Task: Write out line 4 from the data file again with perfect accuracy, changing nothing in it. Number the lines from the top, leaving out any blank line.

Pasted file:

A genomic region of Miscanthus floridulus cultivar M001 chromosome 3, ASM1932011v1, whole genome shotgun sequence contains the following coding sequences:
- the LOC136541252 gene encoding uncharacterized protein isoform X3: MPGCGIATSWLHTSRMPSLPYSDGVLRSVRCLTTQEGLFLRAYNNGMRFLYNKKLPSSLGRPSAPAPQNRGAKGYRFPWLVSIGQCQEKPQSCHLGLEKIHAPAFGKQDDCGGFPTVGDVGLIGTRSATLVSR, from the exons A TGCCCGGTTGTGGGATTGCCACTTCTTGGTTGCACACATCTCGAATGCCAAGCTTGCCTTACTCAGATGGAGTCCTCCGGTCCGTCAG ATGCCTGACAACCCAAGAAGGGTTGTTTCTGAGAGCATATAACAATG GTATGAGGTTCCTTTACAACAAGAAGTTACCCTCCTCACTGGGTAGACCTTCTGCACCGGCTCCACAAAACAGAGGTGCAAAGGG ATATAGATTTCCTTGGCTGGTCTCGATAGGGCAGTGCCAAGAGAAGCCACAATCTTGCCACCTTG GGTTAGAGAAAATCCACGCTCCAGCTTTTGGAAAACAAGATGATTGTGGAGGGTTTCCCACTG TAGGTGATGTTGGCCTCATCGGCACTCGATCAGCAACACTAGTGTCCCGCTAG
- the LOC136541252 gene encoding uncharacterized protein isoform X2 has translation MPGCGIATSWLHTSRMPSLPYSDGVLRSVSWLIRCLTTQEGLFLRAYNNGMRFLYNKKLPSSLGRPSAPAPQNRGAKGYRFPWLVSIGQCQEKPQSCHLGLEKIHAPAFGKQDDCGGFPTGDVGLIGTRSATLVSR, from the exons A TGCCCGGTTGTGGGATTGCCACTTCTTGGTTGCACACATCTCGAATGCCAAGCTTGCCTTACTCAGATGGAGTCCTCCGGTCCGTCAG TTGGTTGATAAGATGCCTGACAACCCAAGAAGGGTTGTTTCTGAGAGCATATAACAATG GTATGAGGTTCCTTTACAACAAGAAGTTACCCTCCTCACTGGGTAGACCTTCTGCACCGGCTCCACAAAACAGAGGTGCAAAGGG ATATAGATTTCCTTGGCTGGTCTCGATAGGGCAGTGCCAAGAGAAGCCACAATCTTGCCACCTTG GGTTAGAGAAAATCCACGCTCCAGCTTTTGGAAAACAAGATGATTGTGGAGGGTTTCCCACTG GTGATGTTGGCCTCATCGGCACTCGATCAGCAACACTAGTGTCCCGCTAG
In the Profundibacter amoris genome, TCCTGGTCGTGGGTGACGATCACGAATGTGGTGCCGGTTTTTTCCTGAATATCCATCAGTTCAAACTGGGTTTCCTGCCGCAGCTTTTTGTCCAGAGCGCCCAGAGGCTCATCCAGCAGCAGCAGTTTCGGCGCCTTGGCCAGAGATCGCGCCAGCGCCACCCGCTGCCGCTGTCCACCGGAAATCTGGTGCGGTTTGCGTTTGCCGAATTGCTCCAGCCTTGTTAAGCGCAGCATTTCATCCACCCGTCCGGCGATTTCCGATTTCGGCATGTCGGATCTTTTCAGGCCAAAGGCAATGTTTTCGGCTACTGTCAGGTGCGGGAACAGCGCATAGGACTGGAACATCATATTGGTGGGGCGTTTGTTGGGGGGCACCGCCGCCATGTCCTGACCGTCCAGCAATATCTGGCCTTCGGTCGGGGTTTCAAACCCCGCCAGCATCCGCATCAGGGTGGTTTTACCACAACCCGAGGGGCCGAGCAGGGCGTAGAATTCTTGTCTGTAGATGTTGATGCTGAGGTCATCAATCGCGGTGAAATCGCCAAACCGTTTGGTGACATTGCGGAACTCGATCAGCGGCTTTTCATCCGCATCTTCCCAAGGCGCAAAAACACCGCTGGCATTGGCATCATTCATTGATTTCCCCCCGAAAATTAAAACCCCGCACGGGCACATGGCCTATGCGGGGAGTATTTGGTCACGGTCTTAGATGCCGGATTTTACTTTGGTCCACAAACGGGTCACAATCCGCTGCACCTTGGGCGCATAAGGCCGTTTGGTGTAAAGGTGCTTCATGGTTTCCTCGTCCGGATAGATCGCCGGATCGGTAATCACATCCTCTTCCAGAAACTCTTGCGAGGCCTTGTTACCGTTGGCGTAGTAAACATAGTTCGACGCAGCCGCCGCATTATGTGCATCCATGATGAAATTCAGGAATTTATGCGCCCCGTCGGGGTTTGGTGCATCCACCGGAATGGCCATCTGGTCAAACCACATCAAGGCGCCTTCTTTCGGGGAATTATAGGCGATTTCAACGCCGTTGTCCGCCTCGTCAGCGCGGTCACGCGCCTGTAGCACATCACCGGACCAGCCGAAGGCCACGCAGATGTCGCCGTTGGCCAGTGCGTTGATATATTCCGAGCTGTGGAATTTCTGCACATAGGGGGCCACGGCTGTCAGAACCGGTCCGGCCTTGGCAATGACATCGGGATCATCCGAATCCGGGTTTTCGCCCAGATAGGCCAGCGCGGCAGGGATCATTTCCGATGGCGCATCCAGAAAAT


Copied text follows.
In the Profundibacter amoris genome, TCCTGGTCGTGGGTGACGATCACGAATGTGGTGCCGGTTTTTTCCTGAATATCCATCAGTTCAAACTGGGTTTCCTGCCGCAGCTTTTTGTCCAGAGCGCCCAGAGGCTCATCCAGCAGCAGCAGTTTCGGCGCCTTGGCCAGAGATCGCGCCAGCGCCACCCGCTGCCGCTGTCCACCGGAAATCTGGTGCGGTTTGCGTTTGCCGAATTGCTCCAGCCTTGTTAAGCGCAGCATTTCATCCACCCGTCCGGCGATTTCCGATTTCGGCATGTCGGATCTTTTCAGGCCAAAGGCAATGTTTTCGGCTACTGTCAGGTGCGGGAACAGCGCATAGGACTGGAACATCATATTGGTGGGGCGTTTGTTGGGGGGCACCGCCGCCATGTCCTGACCGTCCAGCAATATCTGGCCTTCGGTCGGGGTTTCAAACCCCGCCAGCATCCGCATCAGGGTGGTTTTACCACAACCCGAGGGGCCGAGCAGGGCGTAGAATTCTTGTCTGTAGATGTTGATGCTGAGGTCATCAATCGCGGTGAAATCGCCAAACCGTTTGGTGACATTGCGGAACTCGATCAGCGGCTTTTCATCCGCATCTTCCCAAGGCGCAAAAACACCGCTGGCATTGGCATCATTCATTGATTTCCCCCCGAAAATTAAAACCCCGCACGGGCACATGGCCTATGCGGGGAGTATTTGGTCACGGTCTTAGATGCCGGATTTTACTTTGGTCCACAAACGGGTCACAATCCGCTGCACCTTGGGCGCATAAGGCCGTTTGGTGTAAAGGTGCTTCATGGTTTCCTCGTCCGGATAGATCGCCGGATCGGTAATCACATCCTCTTCCAGAAACTCTTGCGAGGCCTTGTTACCGTTGGCGTAGTAAACATAGTTCGACGCAGCCGCCGCATTATGTGCATCCATGATGAAATTCAGGAATTTATGCGCCCCGTCGGGGTTTGGTGCATCCACCGGAATGGCCATCTGGTCAAACCACATCAAGGCGCCTTCTTTCGGGGAATTATAGGCGATTTCAACGCCGTTGTCCGCCTCGTCAGCGCGGTCACGCGCCTGTAGCACATCACCGGACCAGCCGAAGGCCACGCAGATGTCGCCGTTGGCCAGTGCGTTGATATATTCCGAGCTGTGGAATTTCTGCACATAGGGGGCCACGGCTGTCAGAACCGGTCCGGCCTTGGCAATGACATCGGGATCATCCGAATCCGGGTTTTCGCCCAGATAGGCCAGCGCGGCAGGGATCATTTCCGATGGCGCATCCAGAAAAT